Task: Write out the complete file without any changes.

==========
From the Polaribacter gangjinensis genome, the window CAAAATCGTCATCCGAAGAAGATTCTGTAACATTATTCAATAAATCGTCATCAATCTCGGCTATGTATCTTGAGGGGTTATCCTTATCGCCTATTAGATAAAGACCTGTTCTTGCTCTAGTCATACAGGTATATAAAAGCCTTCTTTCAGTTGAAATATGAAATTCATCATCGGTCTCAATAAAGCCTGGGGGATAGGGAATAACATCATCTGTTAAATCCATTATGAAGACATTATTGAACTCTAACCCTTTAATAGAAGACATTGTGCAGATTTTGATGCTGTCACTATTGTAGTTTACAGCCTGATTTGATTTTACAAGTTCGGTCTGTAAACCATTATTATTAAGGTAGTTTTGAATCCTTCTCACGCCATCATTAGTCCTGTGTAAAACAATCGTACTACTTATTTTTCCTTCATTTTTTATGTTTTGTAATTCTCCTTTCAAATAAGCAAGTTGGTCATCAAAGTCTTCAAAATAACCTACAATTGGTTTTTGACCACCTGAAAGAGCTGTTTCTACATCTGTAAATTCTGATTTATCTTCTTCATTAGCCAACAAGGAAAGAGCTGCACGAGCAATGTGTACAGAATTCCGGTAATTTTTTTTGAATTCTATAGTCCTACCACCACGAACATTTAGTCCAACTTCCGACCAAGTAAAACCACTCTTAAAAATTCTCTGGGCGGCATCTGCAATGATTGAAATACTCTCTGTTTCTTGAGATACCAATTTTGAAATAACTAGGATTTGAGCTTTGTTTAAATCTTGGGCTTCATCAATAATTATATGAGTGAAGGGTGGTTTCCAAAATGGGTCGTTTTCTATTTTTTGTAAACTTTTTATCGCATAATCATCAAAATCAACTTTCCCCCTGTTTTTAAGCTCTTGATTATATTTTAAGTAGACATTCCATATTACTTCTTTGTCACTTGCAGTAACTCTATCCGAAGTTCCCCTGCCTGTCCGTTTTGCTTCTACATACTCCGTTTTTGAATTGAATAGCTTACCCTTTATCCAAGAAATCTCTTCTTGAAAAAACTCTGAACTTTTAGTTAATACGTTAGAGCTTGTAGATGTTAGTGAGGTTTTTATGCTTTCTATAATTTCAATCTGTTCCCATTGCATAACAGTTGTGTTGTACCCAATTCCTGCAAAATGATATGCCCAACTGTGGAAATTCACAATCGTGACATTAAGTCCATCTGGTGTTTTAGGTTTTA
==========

From the Polaribacter gangjinensis genome, the window CAAAATCGTCATCCGAAGAAGATTCTGTAACATTATTCAATAAATCGTCATCAATCTCGGCTATGTATCTTGAGGGGTTATCCTTATCGCCTATTAGATAAAGACCTGTTCTTGCTCTAGTCATACAGGTATATAAAAGCCTTCTTTCAGTTGAAATATGAAATTCATCATCGGTCTCAATAAAGCCTGGGGGATAGGGAATAACATCATCTGTTAAATCCATTATGAAGACATTATTGAACTCTAACCCTTTAATAGAAGACATTGTGCAGATTTTGATGCTGTCACTATTGTAGTTTACAGCCTGATTTGATTTTACAAGTTCGGTCTGTAAACCATTATTATTAAGGTAGTTTTGAATCCTTCTCACGCCATCATTAGTCCTGTGTAAAACAATCGTACTACTTATTTTTCCTTCATTTTTTATGTTTTGTAATTCTCCTTTCAAATAAGCAAGTTGGTCATCAAAGTCTTCAAAATAACCTACAATTGGTTTTTGACCACCTGAAAGAGCTGTTTCTACATCTGTAAATTCTGATTTATCTTCTTCATTAGCCAACAAGGAAAGAGCTGCACGAGCAATGTGTACAGAATTCCGGTAATTTTTTTTGAATTCTATAGTCCTACCACCACGAACATTTAGTCCAACTTCCGACCAAGTAAAACCACTCTTAAAAATTCTCTGGGCGGCATCTGCAATGATTGAAATACTCTCTGTTTCTTGAGATACCAATTTTGAAATAACTAGGATTTGAGCTTTGTTTAAATCTTGGGCTTCATCAATAATTATATGAGTGAAGGGTGGTTTCCAAAATGGGTCGTTTTCTATTTTTTGTAAACTTTTTATCGCATAATCATCAAAATCAACTTTCCCCCTGTTTTTAAGCTCTTGATTATATTTTAAGTAGACATTCCATATTACTTCTTTGTCACTTGCAGTAACTCTATCCGAAGTTCCCCTGCCTGTCCGTTTTGCTTCTACATACTCCGTTTTTGAATTGAATAGCTTACCCTTTATCCAAGAAATCTCTTCTTGAAAAAACTCTGAACTTTTAGTTAATACGTTAGAGCTTGTAGATGTTAGTGAGGTTTTTATGCTTTCTATAATTTCAATCTGTTCCCATTGCATAACAGTTGTGTTGTACCCAATTCCTGCAAAATGATATGCCCAACTGTGGAAATTCACAATCGTGACATTAAGTCCATCTGGTGTTTTAGGTTTTA